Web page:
A letter last month was sent to Defense Secretary Leon Panetta by two congressmen and seventeen law enforcement leaders from Texas, New Mexico, and Arizona. The letter asked Panetta to consider donating some of the millions of tons of military equipment to bolster the ongoing war against Mexican drug cartels along the U.S.-Mexico border.
The fight has been escalating in recent years, claiming more than 40,000 lives and spreading deep into the U.S. heartland as narcotraffickers clash with American law enforcement and border patrol officers. In many cases the good guys are outgunned, perhaps due in part to the Fast and Furious fiasco that is still being investigated in Washington.
In Arizona, we've interviewed local sheriff's deputies who spend their own money to buy weapons and bulletproof vests to try and even the odds a bit. If Panetta's office agrees to the request, an infusion of military equipment would prove helpful.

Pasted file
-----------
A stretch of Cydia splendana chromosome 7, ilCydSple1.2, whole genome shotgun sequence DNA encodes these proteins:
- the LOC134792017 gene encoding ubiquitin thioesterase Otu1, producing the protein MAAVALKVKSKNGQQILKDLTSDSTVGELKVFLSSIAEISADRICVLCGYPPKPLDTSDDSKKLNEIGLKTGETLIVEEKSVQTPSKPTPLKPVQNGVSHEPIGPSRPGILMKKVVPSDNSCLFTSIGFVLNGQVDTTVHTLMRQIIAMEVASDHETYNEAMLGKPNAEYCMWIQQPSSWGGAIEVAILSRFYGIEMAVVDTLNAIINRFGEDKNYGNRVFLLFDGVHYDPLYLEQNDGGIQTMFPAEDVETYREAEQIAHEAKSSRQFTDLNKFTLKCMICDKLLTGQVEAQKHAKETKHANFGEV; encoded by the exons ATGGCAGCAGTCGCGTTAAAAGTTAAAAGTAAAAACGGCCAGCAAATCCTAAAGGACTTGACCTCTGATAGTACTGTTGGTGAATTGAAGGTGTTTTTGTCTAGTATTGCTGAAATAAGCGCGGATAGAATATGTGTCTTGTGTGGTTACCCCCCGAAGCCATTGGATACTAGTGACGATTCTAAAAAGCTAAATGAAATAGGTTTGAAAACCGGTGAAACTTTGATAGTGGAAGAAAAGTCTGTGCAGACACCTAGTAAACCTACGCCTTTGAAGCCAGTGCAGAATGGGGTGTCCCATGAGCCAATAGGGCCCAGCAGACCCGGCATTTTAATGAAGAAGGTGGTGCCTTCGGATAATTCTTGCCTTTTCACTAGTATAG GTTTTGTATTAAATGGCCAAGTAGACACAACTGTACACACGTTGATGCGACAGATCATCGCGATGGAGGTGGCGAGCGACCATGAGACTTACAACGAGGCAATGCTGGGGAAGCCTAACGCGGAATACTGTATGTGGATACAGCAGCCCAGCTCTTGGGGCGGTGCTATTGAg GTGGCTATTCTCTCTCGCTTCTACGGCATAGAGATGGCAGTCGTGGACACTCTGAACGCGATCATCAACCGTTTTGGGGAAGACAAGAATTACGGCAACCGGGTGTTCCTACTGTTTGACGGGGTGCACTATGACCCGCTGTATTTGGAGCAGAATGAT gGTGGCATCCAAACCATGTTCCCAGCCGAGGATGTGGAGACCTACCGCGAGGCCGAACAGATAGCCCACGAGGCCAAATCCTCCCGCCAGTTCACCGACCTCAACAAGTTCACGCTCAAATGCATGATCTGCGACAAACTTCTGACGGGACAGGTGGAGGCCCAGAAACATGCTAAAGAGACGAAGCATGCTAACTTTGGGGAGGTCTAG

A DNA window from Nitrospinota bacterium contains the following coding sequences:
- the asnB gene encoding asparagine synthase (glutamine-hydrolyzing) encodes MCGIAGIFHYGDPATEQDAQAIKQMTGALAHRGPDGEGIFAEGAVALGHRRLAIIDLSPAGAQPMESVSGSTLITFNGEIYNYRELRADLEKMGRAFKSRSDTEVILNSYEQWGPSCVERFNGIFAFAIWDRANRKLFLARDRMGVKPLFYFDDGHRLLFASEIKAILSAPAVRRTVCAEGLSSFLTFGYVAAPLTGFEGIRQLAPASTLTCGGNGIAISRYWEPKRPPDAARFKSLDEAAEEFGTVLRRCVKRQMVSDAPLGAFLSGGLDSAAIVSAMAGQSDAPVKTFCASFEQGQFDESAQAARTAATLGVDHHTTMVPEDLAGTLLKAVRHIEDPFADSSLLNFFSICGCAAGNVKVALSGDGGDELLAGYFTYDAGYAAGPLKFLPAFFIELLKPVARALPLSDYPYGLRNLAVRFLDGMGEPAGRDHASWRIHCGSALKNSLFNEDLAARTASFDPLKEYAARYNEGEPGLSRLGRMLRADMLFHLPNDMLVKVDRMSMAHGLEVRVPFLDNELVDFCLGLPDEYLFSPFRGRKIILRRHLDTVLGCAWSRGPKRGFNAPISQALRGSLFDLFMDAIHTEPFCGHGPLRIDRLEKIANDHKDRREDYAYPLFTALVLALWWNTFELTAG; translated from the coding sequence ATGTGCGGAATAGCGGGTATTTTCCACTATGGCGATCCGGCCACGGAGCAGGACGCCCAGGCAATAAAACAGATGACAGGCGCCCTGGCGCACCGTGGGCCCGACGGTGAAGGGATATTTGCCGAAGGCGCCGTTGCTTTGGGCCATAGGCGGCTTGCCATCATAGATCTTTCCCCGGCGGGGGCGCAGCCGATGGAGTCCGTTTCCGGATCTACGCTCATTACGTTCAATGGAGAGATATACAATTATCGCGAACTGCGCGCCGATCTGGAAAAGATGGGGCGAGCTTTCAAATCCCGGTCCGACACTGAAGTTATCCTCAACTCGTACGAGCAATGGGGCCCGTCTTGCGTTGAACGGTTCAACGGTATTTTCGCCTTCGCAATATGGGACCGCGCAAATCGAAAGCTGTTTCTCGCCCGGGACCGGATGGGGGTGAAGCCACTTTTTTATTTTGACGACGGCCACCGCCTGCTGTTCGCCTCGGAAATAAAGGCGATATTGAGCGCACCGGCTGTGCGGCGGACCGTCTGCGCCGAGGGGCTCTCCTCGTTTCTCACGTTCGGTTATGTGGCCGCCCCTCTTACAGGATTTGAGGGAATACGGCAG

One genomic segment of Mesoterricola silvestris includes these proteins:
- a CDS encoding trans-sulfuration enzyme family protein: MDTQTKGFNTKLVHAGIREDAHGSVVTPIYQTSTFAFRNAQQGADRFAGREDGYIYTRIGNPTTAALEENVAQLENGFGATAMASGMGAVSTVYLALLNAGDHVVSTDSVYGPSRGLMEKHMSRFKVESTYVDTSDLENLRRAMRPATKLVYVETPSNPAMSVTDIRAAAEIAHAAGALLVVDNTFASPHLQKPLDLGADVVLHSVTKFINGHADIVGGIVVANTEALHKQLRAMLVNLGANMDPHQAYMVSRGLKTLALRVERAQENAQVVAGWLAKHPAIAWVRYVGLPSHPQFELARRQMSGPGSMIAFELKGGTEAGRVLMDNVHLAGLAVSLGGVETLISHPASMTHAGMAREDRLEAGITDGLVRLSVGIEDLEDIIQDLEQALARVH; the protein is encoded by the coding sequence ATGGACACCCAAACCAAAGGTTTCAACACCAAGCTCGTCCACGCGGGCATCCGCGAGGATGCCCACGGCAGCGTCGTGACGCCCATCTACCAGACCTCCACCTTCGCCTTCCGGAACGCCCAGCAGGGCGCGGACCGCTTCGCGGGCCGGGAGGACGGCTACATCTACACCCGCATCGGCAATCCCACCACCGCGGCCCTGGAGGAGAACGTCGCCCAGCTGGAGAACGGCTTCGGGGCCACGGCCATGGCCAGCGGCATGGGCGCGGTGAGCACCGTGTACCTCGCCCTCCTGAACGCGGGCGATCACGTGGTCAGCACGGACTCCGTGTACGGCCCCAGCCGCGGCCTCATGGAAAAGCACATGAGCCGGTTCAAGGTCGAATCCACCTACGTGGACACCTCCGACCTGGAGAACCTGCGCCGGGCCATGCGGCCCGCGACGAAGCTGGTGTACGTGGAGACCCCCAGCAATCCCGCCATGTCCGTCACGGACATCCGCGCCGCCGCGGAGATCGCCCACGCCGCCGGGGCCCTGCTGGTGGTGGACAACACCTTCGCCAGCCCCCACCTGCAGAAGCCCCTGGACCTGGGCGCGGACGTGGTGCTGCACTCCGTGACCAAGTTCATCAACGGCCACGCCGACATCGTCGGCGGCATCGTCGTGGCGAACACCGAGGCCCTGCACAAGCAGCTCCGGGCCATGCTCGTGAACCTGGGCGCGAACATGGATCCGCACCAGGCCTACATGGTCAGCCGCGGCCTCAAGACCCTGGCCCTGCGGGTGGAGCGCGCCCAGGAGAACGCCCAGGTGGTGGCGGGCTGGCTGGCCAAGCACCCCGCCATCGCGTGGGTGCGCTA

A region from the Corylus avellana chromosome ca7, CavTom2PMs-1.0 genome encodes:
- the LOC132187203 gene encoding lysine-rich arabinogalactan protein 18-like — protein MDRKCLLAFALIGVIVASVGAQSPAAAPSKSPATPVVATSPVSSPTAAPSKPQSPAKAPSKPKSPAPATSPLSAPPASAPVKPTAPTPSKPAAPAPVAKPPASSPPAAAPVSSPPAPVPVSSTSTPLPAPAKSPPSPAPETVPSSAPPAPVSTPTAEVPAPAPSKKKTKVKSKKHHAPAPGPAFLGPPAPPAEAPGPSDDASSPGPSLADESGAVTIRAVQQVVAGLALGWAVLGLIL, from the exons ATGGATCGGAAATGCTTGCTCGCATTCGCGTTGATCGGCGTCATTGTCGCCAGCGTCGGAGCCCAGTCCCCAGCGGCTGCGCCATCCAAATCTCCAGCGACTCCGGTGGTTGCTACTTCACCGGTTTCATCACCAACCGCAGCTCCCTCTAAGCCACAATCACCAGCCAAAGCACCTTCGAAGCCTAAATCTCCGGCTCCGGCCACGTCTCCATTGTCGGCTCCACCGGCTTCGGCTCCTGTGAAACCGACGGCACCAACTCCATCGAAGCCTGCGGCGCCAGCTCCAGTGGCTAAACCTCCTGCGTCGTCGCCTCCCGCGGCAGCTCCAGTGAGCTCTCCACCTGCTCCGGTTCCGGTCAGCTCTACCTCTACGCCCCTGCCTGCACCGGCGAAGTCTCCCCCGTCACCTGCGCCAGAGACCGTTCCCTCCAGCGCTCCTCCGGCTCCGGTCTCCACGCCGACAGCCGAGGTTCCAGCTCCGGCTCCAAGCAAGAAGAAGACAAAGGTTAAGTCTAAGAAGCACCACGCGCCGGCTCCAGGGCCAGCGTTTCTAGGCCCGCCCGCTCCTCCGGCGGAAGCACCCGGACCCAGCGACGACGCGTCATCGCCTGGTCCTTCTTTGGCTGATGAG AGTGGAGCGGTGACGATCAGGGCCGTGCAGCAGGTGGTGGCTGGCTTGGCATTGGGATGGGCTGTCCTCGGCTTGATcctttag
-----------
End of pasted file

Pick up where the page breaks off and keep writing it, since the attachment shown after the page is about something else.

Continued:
But more equipment and even more money won't solve the problem without politicians willing to display a concrete will to secure the border. Locals along our southern frontier say they are on the front lines of a war that has been effectively ignored by the Obama administration.
The ranchers who live in this war say it'll take more than the cast-off equipment from the war in Iraq to solve the problem. It'll take troops, too.
But for now, they'll take all the help they can get.